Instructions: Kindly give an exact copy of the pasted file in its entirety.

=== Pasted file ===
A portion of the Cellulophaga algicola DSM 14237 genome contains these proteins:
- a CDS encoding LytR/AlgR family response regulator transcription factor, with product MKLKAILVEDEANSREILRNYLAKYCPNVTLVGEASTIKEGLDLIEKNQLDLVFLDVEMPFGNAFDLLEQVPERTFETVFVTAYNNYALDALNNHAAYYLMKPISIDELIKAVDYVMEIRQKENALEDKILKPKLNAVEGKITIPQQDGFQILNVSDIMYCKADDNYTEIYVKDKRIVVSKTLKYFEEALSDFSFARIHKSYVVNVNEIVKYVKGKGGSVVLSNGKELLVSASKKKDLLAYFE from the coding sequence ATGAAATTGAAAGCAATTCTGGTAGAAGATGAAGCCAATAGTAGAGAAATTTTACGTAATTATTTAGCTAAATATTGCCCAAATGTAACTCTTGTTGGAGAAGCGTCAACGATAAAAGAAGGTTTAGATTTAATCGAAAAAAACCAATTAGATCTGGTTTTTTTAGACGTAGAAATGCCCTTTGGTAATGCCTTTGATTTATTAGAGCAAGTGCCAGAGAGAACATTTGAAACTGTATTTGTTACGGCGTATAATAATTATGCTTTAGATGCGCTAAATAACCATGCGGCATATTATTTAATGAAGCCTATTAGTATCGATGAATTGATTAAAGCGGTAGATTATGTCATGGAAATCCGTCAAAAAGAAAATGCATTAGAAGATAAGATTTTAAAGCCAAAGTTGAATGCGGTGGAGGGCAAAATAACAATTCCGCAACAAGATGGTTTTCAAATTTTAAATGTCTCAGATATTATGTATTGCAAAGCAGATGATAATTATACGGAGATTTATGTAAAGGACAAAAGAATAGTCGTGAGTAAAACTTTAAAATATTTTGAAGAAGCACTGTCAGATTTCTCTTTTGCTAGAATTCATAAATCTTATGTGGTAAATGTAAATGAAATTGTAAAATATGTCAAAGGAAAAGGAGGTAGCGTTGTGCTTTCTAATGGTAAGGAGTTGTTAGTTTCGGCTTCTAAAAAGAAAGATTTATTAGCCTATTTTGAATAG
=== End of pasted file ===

A portion of the Cellulophaga algicola DSM 14237 genome contains these proteins:
- a CDS encoding LytR/AlgR family response regulator transcription factor, with product MKLKAILVEDEANSREILRNYLAKYCPNVTLVGEASTIKEGLDLIEKNQLDLVFLDVEMPFGNAFDLLEQVPERTFETVFVTAYNNYALDALNNHAAYYLMKPISIDELIKAVDYVMEIRQKENALEDKILKPKLNAVEGKITIPQQDGFQILNVSDIMYCKADDNYTEIYVKDKRIVVSKTLKYFEEALSDFSFARIHKSYVVNVNEIVKYVKGKGGSVVLSNGKELLVSASKKKDLLAYFE from the coding sequence ATGAAATTGAAAGCAATTCTGGTAGAAGATGAAGCCAATAGTAGAGAAATTTTACGTAATTATTTAGCTAAATATTGCCCAAATGTAACTCTTGTTGGAGAAGCGTCAACGATAAAAGAAGGTTTAGATTTAATCGAAAAAAACCAATTAGATCTGGTTTTTTTAGACGTAGAAATGCCCTTTGGTAATGCCTTTGATTTATTAGAGCAAGTGCCAGAGAGAACATTTGAAACTGTATTTGTTACGGCGTATAATAATTATGCTTTAGATGCGCTAAATAACCATGCGGCATATTATTTAATGAAGCCTATTAGTATCGATGAATTGATTAAAGCGGTAGATTATGTCATGGAAATCCGTCAAAAAGAAAATGCATTAGAAGATAAGATTTTAAAGCCAAAGTTGAATGCGGTGGAGGGCAAAATAACAATTCCGCAACAAGATGGTTTTCAAATTTTAAATGTCTCAGATATTATGTATTGCAAAGCAGATGATAATTATACGGAGATTTATGTAAAGGACAAAAGAATAGTCGTGAGTAAAACTTTAAAATATTTTGAAGAAGCACTGTCAGATTTCTCTTTTGCTAGAATTCATAAATCTTATGTGGTAAATGTAAATGAAATTGTAAAATATGTCAAAGGAAAAGGAGGTAGCGTTGTGCTTTCTAATGGTAAGGAGTTGTTAGTTTCGGCTTCTAAAAAGAAAGATTTATTAGCCTATTTTGAATAG